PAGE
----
After living in self-imposed exile United States for two years the marathoner, who demonstrated by crossing his fists as he reached the finish line and claimed the silver medal, has been extended an offer to return to his homeland and compete for his country once again by the Ethiopian Athletics Federation and the country's Olympic committee. According to VOA News, the runner will return home in the coming weeks with his wife and children.

"Athlete Feyisa Lilesa has scored great results at the Rio Olympics and other athletics competitions enabling Ethiopia's flag to be hoisted to great heights," read a joint letter from the two athletics organizations.

"We want Lilesa to return to his home country to resume his athletics competition and upon his return we are prepared to give him a hero's welcome."

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Politics
Image via GovernmentZA's Flickr.

Could Justice Finally Be on the Horizon for Marikana Massacre Families?

New evidence suggests that the police intended to kill all along.

Today marks the sixth anniversary of the Marikana Massacre, when 34 mine-workers were gunned down by police after several days of wage disputes at Lonmin Mine in Rustenburg, North West province. New information was recently uncovered that undermines the police's longstanding claim that they acted in self-defence. If anything, it is a glimmer of hope for the families of the victims that remain left behind in the aftermath of that tragedy.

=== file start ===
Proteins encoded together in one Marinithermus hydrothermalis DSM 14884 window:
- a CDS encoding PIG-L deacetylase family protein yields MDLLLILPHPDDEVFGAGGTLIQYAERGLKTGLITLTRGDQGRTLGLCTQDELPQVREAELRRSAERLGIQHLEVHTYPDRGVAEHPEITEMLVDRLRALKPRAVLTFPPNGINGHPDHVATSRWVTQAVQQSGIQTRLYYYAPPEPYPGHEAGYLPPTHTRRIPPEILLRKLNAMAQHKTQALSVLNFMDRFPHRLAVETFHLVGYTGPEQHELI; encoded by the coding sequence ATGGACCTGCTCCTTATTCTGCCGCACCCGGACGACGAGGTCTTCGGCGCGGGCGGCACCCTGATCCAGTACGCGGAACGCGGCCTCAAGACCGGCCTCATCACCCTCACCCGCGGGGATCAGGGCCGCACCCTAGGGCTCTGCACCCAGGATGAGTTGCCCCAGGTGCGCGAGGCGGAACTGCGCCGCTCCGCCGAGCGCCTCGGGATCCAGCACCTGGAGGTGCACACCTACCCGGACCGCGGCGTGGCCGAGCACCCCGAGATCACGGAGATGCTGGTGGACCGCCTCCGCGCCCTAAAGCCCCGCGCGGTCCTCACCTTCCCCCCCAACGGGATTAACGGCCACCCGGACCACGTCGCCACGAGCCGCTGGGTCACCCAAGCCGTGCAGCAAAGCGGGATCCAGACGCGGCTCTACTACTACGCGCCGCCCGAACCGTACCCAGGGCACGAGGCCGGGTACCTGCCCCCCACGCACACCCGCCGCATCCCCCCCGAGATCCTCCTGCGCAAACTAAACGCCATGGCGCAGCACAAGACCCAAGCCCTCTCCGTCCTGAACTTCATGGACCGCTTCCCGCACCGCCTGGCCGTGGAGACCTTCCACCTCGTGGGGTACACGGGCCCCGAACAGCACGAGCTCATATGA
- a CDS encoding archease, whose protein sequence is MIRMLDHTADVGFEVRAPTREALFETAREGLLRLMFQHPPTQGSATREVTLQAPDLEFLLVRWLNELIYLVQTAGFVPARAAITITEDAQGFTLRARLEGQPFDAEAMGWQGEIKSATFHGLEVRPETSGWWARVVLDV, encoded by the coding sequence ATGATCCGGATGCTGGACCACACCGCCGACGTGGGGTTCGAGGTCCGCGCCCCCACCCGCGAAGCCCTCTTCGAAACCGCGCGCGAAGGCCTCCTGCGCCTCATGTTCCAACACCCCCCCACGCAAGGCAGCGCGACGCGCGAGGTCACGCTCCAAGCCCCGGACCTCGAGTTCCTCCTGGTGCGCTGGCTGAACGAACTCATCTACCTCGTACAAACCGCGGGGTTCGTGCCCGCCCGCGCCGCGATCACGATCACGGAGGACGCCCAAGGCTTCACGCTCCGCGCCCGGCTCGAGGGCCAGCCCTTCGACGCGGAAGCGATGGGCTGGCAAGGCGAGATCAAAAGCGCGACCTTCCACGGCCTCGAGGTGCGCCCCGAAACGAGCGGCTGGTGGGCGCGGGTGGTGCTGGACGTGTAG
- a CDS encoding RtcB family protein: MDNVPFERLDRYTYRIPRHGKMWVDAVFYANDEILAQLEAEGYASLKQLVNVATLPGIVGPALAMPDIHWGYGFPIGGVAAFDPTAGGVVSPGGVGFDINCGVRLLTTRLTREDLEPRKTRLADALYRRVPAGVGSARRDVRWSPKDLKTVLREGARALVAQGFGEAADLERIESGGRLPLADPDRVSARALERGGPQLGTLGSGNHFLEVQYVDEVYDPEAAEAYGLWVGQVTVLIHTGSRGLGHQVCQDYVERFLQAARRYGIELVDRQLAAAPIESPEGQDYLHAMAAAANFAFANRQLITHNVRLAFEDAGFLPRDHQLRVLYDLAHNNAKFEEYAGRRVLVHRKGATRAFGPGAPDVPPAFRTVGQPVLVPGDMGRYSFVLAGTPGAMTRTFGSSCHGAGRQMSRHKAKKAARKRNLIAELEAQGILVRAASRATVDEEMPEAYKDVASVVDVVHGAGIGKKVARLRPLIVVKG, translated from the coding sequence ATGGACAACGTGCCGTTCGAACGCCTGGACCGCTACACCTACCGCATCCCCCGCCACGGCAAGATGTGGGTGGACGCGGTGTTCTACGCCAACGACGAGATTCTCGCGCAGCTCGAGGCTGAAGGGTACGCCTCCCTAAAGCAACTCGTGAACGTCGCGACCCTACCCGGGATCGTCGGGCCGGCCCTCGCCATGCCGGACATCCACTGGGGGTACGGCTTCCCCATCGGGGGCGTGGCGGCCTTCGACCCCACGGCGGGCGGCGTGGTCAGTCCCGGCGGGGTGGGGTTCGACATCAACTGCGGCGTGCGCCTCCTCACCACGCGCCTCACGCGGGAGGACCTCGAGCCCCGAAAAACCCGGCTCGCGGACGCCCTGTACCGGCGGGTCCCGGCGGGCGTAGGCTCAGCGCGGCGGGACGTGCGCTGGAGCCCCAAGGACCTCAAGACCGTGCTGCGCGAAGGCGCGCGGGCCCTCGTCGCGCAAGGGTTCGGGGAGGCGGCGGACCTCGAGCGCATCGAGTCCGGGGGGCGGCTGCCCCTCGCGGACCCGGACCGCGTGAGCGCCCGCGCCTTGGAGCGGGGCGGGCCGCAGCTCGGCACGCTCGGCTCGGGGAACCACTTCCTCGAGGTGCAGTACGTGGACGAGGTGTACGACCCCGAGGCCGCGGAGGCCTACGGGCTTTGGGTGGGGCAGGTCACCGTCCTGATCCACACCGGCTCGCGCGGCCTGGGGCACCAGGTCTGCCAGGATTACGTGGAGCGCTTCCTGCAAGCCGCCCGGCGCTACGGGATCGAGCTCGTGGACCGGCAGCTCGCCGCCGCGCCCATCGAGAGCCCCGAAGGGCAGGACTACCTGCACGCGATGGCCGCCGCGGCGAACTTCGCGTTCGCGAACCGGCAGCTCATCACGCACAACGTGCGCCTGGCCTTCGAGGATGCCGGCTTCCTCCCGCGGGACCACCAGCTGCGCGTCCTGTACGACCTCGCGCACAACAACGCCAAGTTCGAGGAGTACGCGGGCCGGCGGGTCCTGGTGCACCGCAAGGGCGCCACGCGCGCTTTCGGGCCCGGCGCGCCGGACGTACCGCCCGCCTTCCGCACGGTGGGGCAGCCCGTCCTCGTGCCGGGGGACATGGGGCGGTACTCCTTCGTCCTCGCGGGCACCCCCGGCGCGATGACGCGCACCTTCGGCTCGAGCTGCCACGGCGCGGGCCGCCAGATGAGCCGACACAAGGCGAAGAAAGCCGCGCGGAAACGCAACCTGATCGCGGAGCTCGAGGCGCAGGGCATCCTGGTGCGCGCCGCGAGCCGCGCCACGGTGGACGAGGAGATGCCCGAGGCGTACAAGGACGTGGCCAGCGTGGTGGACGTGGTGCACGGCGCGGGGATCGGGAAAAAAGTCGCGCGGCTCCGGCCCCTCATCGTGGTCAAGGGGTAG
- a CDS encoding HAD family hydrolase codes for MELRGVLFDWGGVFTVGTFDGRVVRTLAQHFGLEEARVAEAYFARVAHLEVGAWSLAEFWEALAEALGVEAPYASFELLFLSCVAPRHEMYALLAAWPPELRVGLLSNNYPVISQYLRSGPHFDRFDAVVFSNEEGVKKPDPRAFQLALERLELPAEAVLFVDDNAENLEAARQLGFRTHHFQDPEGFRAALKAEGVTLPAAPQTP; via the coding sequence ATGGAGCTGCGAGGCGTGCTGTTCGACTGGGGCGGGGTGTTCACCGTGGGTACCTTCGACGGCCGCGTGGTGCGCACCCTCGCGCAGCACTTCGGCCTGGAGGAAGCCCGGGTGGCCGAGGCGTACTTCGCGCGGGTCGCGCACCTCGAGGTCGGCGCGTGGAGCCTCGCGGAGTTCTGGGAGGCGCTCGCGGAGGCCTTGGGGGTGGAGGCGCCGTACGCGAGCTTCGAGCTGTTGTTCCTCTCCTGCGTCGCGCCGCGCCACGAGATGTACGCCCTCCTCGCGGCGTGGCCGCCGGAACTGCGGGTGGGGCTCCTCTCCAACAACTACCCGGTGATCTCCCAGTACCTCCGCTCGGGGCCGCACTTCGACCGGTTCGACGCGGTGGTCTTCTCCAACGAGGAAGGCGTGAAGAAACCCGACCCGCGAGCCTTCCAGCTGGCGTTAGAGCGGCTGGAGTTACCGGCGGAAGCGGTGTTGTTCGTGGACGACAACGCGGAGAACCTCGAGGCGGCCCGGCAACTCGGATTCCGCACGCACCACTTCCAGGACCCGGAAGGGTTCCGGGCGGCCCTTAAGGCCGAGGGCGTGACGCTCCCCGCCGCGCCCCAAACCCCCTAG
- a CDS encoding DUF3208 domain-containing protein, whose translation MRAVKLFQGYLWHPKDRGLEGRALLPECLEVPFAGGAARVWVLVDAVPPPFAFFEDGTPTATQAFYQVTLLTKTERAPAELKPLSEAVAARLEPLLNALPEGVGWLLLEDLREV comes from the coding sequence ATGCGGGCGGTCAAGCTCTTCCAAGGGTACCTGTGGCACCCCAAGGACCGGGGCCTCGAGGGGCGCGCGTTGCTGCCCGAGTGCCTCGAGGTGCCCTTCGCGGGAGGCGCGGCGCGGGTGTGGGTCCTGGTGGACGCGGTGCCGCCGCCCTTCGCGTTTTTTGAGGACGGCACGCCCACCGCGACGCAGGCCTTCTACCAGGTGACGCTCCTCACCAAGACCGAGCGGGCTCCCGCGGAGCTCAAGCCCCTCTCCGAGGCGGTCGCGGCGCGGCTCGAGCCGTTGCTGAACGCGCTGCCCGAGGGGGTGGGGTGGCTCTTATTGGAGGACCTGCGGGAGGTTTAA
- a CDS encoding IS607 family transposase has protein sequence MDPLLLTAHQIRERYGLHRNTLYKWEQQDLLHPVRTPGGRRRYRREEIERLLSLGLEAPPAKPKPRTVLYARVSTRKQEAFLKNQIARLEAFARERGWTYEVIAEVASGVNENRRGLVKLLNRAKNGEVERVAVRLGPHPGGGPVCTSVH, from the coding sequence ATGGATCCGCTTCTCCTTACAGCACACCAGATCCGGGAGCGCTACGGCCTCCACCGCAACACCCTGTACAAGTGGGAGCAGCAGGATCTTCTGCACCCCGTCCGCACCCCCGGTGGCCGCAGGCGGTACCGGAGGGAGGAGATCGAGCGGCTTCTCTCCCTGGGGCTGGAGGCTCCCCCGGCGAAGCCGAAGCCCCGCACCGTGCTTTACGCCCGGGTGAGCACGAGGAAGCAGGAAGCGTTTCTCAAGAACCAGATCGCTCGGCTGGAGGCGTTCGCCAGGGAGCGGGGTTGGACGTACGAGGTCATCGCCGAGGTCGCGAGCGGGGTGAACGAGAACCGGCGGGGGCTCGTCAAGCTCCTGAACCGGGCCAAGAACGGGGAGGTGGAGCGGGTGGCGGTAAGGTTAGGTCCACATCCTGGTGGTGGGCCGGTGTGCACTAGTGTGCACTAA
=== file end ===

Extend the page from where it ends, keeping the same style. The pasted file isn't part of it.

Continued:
It was the worst mass civilian killing since the 1960 Sharpeville Massacre, where South African protesters were killed for opposing the Apartheid regime. The Marikana Massacre, in contrast, was the tragic consequence of week-long wage disputes and clashes between miners and the South African police.

While media footage appears to show the miners as the victims, police have always argued that they were acting in self defence. Consequently no officers involved have been charged. Instead, the surviving mineworkers face murder charges under the doctrine of common purpose. But unnerving facts have come to light that seem to make the police argument even less likely. This includes the ordering of 4000 rounds of live ammunition and several vans from the mortuary the day before the massacre.

I cannot even begin to unpack my anger and frustration at this terrible irony.

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Remembering Aretha Franklin and Her Heartfelt Connection With Nelson Mandela

In honor of the Queen of Soul's immeasurable impact, we revisit her passionate support of Nelson Mandela, and the anti-apartheid movement, through her musical tributes.

Iconic singer, Aretha Franklin, the "Queen of Soul" passed away on Thursday after a battle with pancreatic cancer. She was 76.

Franklin was considered by many to be the greatest singer of all time. Her influence on popular music cannot be overstated. The legendary artist sold 75 million records and earned 18 Grammys in a career spanning six decades and she was influential in many global social movements as well.

Having been a widely-embraced public figure for so long, Franklin was present for some of the biggest events of the 20th century, including the funeral of Civil Rights Leader Martin Luther King Jr., as well as the release of Nelson Mandela from prison in 1990.

Upon Mandela's release, the singer played a unique role in welcoming him to the States by performing at a freedom rally in his honor in Detroit. Rosa Parks, Jesse Jackson and Stevie Wonder were also in attendance for the historic night. During the celebration, Franklin called the anti-apartheid leader on stage, where he spoke about listening to and appreciating "the Detroit, Motown Sound" while he was in prison.